20. Now, as correctly submitted by learned counsel for the Defendants, it is an elementary principle of contract and indeed well settled that parties are generally bound by the terms and or conditions of an agreement which they voluntarily entered into. It is also trite that the Courts are bound by the terms of an agreement which parties before it have freely and validly executed. Thus, if a Court is called upon to construe an agreement, the Court cannot but limit itself to the express terms of the agreement as indicated and/or specified by the parties. This is because where the parties have embodied the terms of their contract in a written document, extrinsic evidence is not admissible to add, vary, subtract from or contradict the written terms of the contract or agreement. Therefore, where a Court is faced with the task of interpreting a written instruction or agreement from one party to the other or between two or more parties (as the case may be), it is expected that it will carry out its duty within the walls or confines of the written and express terms of the instruction or agreement. See the cases of Babatunde & Anor Vs Bank of North Ltd & Ors  LPELR 8249(SC); Chukwu & Anor Vs Chukwu & Ors  LPELR 4548.
21. In view of its crucial relevance to the determination of the issue at hand, I have taken liberty to reproduce Clause (i) of Exhibit C1 which relates to terms on transportation.
Clause (i) states:
“You will be entitled to the use of a company pool car that is consistent with Solo’s brand and values for business use only during office hours as approved by the logistics manager. Pending the provision of the company pool car, all transportation expenses incurred in the course of performing your duties at Solo Phone will be fully reimbursed on production of valid receipts.”
22. The above reproduced clause is clear and without ambiguity. There is no gainsaying that parties in the instant case are bound by the terms of the agreement they freely entered into. The further testimony of the Claimant in relation to his claim for refund of the purported deduction of the sum of N52,000.00 for a period of seven months is stated in paragraph 25 of the Amended Statement of Facts as follows:
“That the 1st and 2nd Defendants have been deducting the sum of N52, 000.00 (Fifty-Two Thousand Naira) from my monthly salary for a period of 7 (seven) months amount (sic) to N364,000.00 (Three Hundred and Sixty-Four Thousand Naira) only on the basis of transferring ownership of the official vehicle to me when I demanded in writing why the said sums are being deducted, the 1st Defendant responded in writing urging me to be rest assured that the vehicle will be transferred to me. The letter dated November, 27, 2014 is hereby tendered in evidence. “
23. Exhibit C5B, is the correspondence of 27/11/2014 between the Claimant and the 2nd Defendant via electronic mail on the subject matter. In response to the Claimant’s request for reimbursement of expenses and to further clarify on the purported deduction of N52,000.00 from his monthly salary, the 2nd Defendant in the exhibit stated that:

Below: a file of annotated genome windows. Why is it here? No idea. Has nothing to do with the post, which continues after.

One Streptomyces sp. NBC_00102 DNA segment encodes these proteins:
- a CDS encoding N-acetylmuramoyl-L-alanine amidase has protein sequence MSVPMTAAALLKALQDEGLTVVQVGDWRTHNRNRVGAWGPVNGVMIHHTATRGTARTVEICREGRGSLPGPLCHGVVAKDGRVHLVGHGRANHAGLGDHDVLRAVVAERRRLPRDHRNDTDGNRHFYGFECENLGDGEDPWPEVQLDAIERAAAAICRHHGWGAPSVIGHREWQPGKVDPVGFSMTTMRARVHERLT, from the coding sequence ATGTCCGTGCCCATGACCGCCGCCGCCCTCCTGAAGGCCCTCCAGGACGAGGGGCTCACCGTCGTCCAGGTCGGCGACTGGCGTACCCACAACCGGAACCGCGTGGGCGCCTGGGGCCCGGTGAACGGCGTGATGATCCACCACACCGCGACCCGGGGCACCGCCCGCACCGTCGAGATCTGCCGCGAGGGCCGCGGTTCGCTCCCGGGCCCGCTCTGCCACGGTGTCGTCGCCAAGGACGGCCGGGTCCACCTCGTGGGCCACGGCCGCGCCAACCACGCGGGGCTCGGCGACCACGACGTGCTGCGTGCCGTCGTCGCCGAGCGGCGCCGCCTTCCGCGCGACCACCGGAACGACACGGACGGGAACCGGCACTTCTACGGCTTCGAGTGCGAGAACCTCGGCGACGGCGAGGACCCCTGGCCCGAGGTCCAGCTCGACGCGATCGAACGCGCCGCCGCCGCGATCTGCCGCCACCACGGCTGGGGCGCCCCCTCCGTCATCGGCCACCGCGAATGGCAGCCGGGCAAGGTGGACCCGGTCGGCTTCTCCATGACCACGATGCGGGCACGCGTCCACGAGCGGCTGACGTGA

“I believe we have resolved this issue. I have instructed account to reimburse you. On the 52,000 monthly deduction, HR will send you official letter stating the amount (sic) will be deducted from your monthly salary for 3 years working for the company after which the official car will become yours.” (Underlining for emphasis).
From the above, an official letter stating the amount is to be issued by the Defendant stating the amount to be deducted from monthly salary for the car. The burden is on the Claimant to place the said official letter stating the amount to be deducted before the Court to prove that the 1st Defendant carried out the deductions. My finding is that the Claimant did not discharge the burden placed on him. In the circumstances therefore, the Claimant is not entitled to N364,000.00 as claimed. And I so hold.
24. The further contention of the Claimant is that the purported termination of his appointment after he had resigned from the 2nd Defendant is breach of contract and wrongful. The Claimant testified that after he had sent in his letter of resignation on 27/05/2015, he equally sent his handing over notes on 29/05/2015 and that he was not given the opportunity to defend himself when his appointment was unilaterally terminated by a letter back dated 26/05/2015 but originally sent on 28/05/2015. The letter of resignation dated 27/05/2015 and Hand over notes dated 29/05/2015 are contained in Exhibit C5A, whilst Exhibit C5 is the letter of termination of appointment dated 26/05/2015 sent via email of 28/05/2015.
25. It is the submission of learned Defendants’ counsel that the relationship between the Claimant and the 1st Defendant was that of master/servant solely regulated by the terms stipulated in Exhibit C1, which states inter-alia that the 1st Defendant reserves the right to terminate the Claimant’s appointment at any time without notice or payment in lieu of notice for good cause.
In reaction to the submission of the Defendants’ counsel, learned Claimant’s counsel relying on the case of West African Examination Council Vs Oshionebo  12 NWLR (Pt 994) 258, submitted that a notice of resignation is effective, not from the date of the letter or from the date of acceptance, but from the date the letter was received by the employer or his agent.